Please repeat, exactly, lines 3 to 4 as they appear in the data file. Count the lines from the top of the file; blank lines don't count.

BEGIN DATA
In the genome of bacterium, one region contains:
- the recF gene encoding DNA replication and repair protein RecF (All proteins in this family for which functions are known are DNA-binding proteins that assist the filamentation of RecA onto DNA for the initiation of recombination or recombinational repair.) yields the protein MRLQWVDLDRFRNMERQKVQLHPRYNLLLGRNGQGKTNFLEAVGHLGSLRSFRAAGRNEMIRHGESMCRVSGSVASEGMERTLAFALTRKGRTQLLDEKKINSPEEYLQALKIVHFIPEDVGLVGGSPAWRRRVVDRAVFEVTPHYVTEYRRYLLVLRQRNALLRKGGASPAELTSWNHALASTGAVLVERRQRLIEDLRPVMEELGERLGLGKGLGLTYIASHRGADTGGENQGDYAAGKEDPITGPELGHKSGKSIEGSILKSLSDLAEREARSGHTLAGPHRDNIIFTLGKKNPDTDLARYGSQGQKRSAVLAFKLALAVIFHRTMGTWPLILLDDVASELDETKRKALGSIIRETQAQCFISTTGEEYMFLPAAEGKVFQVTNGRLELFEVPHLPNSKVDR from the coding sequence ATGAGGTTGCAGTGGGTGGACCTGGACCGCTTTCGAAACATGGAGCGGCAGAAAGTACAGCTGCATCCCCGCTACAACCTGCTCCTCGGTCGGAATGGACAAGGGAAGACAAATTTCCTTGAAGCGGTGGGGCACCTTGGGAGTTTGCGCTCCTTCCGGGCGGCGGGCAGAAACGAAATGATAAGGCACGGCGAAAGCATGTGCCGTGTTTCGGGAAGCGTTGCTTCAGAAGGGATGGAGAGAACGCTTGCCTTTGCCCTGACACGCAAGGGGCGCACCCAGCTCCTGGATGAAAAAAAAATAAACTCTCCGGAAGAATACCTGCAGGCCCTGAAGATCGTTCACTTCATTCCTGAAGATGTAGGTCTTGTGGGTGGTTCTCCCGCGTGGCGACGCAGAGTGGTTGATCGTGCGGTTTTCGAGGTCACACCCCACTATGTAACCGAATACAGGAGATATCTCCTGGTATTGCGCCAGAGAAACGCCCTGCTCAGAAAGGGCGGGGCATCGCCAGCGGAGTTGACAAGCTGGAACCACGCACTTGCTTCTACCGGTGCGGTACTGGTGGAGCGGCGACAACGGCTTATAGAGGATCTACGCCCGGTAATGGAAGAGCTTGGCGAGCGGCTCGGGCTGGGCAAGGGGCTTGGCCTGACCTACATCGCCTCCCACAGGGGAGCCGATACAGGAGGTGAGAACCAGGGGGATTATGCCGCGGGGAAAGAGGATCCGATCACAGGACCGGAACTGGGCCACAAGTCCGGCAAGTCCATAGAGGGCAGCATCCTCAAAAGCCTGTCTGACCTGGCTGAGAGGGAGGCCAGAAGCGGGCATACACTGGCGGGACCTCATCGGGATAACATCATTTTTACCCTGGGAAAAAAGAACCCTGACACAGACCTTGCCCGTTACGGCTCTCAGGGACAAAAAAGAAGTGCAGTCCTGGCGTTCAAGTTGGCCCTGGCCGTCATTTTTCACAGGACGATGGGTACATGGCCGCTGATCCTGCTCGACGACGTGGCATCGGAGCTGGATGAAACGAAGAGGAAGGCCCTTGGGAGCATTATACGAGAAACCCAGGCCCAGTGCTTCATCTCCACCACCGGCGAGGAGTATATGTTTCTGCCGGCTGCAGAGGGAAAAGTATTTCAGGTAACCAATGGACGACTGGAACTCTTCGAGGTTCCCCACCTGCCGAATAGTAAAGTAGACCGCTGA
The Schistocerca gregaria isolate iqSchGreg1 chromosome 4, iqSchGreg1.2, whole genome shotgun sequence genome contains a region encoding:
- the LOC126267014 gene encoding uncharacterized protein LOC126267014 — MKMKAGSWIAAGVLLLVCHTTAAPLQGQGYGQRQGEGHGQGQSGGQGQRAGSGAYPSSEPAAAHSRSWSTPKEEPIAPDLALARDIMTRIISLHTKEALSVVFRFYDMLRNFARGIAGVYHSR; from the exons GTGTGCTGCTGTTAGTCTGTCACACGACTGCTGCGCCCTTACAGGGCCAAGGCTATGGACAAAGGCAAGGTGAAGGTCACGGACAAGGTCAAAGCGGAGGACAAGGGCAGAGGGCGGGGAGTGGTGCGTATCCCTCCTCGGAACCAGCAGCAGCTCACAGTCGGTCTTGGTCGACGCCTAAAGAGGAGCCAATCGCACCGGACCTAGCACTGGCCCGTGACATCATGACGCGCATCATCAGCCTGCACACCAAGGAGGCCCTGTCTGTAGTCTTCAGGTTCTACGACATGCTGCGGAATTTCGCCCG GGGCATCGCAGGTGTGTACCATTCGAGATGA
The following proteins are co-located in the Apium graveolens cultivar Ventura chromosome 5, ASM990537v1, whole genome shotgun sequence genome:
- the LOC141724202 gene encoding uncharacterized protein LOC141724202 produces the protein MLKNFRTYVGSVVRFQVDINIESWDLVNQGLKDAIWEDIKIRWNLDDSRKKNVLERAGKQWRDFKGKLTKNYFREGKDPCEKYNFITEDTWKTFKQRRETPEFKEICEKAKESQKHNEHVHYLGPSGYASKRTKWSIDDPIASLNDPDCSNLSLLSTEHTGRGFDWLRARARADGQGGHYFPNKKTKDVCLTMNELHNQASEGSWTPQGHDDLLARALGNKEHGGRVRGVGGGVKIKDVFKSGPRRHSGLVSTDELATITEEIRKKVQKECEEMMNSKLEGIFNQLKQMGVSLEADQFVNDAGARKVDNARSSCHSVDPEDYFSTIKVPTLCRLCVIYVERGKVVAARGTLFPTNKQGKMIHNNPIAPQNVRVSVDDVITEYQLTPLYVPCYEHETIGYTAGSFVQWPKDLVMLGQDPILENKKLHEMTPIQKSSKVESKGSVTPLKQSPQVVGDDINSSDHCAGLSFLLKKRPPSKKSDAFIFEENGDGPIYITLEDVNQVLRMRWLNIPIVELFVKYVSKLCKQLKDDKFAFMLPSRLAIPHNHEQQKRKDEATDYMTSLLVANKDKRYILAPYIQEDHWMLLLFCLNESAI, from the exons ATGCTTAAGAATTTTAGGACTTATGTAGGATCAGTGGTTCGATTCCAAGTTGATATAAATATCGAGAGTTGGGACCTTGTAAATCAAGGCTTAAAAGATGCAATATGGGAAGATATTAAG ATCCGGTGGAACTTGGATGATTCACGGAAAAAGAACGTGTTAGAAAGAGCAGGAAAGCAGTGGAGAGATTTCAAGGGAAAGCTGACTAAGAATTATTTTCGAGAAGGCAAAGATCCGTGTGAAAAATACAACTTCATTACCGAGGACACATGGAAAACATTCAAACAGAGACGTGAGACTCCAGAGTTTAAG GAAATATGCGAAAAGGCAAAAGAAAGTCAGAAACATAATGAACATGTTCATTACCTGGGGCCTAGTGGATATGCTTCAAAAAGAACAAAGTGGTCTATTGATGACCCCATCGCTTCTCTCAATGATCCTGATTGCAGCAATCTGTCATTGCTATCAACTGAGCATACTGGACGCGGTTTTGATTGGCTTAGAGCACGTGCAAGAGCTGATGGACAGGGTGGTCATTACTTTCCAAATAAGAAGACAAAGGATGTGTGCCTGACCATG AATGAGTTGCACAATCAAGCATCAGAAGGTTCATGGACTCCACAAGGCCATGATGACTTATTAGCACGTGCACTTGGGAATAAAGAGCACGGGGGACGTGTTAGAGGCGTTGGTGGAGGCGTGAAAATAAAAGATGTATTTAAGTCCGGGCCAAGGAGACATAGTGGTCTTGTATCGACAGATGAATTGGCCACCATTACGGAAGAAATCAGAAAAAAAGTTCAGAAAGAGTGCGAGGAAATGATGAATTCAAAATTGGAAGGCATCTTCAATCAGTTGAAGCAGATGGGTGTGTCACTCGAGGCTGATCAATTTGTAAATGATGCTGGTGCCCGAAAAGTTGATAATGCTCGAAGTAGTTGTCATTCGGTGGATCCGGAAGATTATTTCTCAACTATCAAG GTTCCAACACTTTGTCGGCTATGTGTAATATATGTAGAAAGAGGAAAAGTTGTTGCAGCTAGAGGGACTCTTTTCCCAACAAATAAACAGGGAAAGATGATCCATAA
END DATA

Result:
The Schistocerca gregaria isolate iqSchGreg1 chromosome 4, iqSchGreg1.2, whole genome shotgun sequence genome contains a region encoding:
- the LOC126267014 gene encoding uncharacterized protein LOC126267014 — MKMKAGSWIAAGVLLLVCHTTAAPLQGQGYGQRQGEGHGQGQSGGQGQRAGSGAYPSSEPAAAHSRSWSTPKEEPIAPDLALARDIMTRIISLHTKEALSVVFRFYDMLRNFARGIAGVYHSR; from the exons GTGTGCTGCTGTTAGTCTGTCACACGACTGCTGCGCCCTTACAGGGCCAAGGCTATGGACAAAGGCAAGGTGAAGGTCACGGACAAGGTCAAAGCGGAGGACAAGGGCAGAGGGCGGGGAGTGGTGCGTATCCCTCCTCGGAACCAGCAGCAGCTCACAGTCGGTCTTGGTCGACGCCTAAAGAGGAGCCAATCGCACCGGACCTAGCACTGGCCCGTGACATCATGACGCGCATCATCAGCCTGCACACCAAGGAGGCCCTGTCTGTAGTCTTCAGGTTCTACGACATGCTGCGGAATTTCGCCCG GGGCATCGCAGGTGTGTACCATTCGAGATGA